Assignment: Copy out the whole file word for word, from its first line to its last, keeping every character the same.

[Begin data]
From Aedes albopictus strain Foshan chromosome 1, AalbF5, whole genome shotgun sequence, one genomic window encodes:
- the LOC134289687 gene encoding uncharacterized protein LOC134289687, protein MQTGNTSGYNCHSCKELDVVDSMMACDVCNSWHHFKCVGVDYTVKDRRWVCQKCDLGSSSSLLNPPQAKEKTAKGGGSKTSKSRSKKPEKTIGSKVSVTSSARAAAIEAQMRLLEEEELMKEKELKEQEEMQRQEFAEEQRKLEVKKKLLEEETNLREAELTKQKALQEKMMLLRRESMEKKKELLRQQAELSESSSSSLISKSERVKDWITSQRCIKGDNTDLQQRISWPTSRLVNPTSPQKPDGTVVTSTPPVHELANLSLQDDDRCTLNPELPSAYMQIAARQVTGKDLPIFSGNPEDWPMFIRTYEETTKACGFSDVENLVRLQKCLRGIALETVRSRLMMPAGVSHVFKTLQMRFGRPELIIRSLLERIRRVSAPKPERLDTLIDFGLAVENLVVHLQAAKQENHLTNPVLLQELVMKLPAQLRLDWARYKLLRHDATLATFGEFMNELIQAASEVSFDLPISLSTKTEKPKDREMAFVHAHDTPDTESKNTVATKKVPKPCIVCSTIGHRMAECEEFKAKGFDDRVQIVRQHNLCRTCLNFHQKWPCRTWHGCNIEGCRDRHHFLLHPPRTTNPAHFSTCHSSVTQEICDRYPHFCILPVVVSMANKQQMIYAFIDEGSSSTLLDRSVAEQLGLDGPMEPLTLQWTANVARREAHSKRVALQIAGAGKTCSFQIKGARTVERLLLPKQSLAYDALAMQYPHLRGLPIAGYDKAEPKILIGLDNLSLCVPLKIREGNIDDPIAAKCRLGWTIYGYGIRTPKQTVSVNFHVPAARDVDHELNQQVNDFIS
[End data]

From Aedes albopictus strain Foshan chromosome 1, AalbF5, whole genome shotgun sequence, one genomic window encodes:
- the LOC134289687 gene encoding uncharacterized protein LOC134289687, protein MQTGNTSGYNCHSCKELDVVDSMMACDVCNSWHHFKCVGVDYTVKDRRWVCQKCDLGSSSSLLNPPQAKEKTAKGGGSKTSKSRSKKPEKTIGSKVSVTSSARAAAIEAQMRLLEEEELMKEKELKEQEEMQRQEFAEEQRKLEVKKKLLEEETNLREAELTKQKALQEKMMLLRRESMEKKKELLRQQAELSESSSSSLISKSERVKDWITSQRCIKGDNTDLQQRISWPTSRLVNPTSPQKPDGTVVTSTPPVHELANLSLQDDDRCTLNPELPSAYMQIAARQVTGKDLPIFSGNPEDWPMFIRTYEETTKACGFSDVENLVRLQKCLRGIALETVRSRLMMPAGVSHVFKTLQMRFGRPELIIRSLLERIRRVSAPKPERLDTLIDFGLAVENLVVHLQAAKQENHLTNPVLLQELVMKLPAQLRLDWARYKLLRHDATLATFGEFMNELIQAASEVSFDLPISLSTKTEKPKDREMAFVHAHDTPDTESKNTVATKKVPKPCIVCSTIGHRMAECEEFKAKGFDDRVQIVRQHNLCRTCLNFHQKWPCRTWHGCNIEGCRDRHHFLLHPPRTTNPAHFSTCHSSVTQEICDRYPHFCILPVVVSMANKQQMIYAFIDEGSSSTLLDRSVAEQLGLDGPMEPLTLQWTANVARREAHSKRVALQIAGAGKTCSFQIKGARTVERLLLPKQSLAYDALAMQYPHLRGLPIAGYDKAEPKILIGLDNLSLCVPLKIREGNIDDPIAAKCRLGWTIYGYGIRTPKQTVSVNFHVPAARDVDHELNQQVNDFIS